QUESTIONS of editorial judgement are back in the news.

Channel 4 has been criticised for plans to broadcast videos of Princess Diana opening up to her speech coach about her troubled marriage. The decision to air the programme ahead of the 20th anniversary of Diana’s death has been seen by friends of the princess as a betrayal of privacy.

It comes as BBC presenter Vanessa Feltz was upset by a column in The Sunday Times which suggested she earns more than her female colleagues because she is Jewish. Ms Feltz rightly questioned how the “obviously racist” piece found its way into print, in the paper’s Irish edition.

Editor Martin Ivens apologised and said it should never have been published. He is correct. How it slipped through the net, however, says as much about how resources in newsrooms have been cut over the years, meaning there are fewer sub-editors carrying out checks and balances, as it does about the judgement used by editors.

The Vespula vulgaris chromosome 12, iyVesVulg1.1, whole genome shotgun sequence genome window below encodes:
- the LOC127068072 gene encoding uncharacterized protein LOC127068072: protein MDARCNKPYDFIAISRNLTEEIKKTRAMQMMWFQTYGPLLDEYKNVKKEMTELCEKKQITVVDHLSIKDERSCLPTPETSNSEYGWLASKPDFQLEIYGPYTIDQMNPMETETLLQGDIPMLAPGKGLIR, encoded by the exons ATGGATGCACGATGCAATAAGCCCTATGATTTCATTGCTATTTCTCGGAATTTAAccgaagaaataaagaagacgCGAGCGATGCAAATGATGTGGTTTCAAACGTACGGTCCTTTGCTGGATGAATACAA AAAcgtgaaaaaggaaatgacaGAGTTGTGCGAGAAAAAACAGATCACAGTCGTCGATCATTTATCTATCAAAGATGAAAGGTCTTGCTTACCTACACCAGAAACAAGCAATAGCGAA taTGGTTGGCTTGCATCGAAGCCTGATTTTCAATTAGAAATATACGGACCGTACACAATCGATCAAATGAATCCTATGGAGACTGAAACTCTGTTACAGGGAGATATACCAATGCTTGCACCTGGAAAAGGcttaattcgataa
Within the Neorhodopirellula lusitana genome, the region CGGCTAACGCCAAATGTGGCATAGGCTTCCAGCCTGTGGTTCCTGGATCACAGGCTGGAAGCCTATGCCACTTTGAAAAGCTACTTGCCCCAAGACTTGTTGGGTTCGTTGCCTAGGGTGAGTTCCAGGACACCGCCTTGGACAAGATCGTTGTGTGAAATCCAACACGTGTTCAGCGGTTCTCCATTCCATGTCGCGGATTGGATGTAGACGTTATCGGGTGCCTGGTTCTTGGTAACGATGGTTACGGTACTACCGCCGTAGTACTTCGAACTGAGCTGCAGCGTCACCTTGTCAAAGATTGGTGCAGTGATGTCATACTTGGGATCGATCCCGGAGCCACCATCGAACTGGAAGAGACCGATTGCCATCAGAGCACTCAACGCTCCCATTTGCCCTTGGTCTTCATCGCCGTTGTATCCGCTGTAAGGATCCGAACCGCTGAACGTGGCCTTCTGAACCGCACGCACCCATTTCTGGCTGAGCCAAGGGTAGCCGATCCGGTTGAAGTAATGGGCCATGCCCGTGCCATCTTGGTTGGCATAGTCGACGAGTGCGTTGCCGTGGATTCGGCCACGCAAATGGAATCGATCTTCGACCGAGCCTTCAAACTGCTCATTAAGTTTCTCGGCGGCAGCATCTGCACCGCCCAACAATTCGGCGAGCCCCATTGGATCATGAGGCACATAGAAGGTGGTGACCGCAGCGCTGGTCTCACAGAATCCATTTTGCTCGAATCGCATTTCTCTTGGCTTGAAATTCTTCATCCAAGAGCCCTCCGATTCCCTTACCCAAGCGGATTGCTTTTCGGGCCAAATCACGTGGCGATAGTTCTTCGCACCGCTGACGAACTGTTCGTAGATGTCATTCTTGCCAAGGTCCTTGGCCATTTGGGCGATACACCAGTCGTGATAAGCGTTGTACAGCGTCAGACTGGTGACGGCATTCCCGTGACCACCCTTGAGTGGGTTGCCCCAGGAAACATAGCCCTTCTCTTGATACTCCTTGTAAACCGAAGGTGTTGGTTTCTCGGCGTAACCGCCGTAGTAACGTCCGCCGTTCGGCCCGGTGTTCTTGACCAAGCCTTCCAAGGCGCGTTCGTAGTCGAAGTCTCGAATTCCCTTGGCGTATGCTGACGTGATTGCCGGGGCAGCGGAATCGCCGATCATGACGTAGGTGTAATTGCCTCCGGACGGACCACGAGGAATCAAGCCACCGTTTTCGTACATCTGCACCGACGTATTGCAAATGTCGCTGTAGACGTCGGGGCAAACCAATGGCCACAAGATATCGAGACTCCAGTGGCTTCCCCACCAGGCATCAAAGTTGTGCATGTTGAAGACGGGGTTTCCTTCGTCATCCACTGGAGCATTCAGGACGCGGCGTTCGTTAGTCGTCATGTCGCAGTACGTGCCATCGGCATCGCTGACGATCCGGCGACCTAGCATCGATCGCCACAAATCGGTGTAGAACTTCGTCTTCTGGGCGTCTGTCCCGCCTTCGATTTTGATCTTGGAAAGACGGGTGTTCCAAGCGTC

The Diana tapes are another matter entirely. This is a case where an editor faces an ethical judgement about whether recordings never intended for broadcast should appear on TV.

In our opinion they should not.

The timing is clearly intended to earn the owner of the tapes the largest possible fee and attract a bumper audience. Some of the material will upset Diana’s family and broadcasting it around the anniversary of her death is a cynical decision in bad taste.

It is undoubtedly a document of historical interest and there may be a time when its contents can be shown without causing distress – but that time is not now.

At a time when some readers and world leaders accuse media outlets of peddling fake news it is vital that newspapers and broadcasters uphold traditional values of balance, fairness and good taste wherever possible.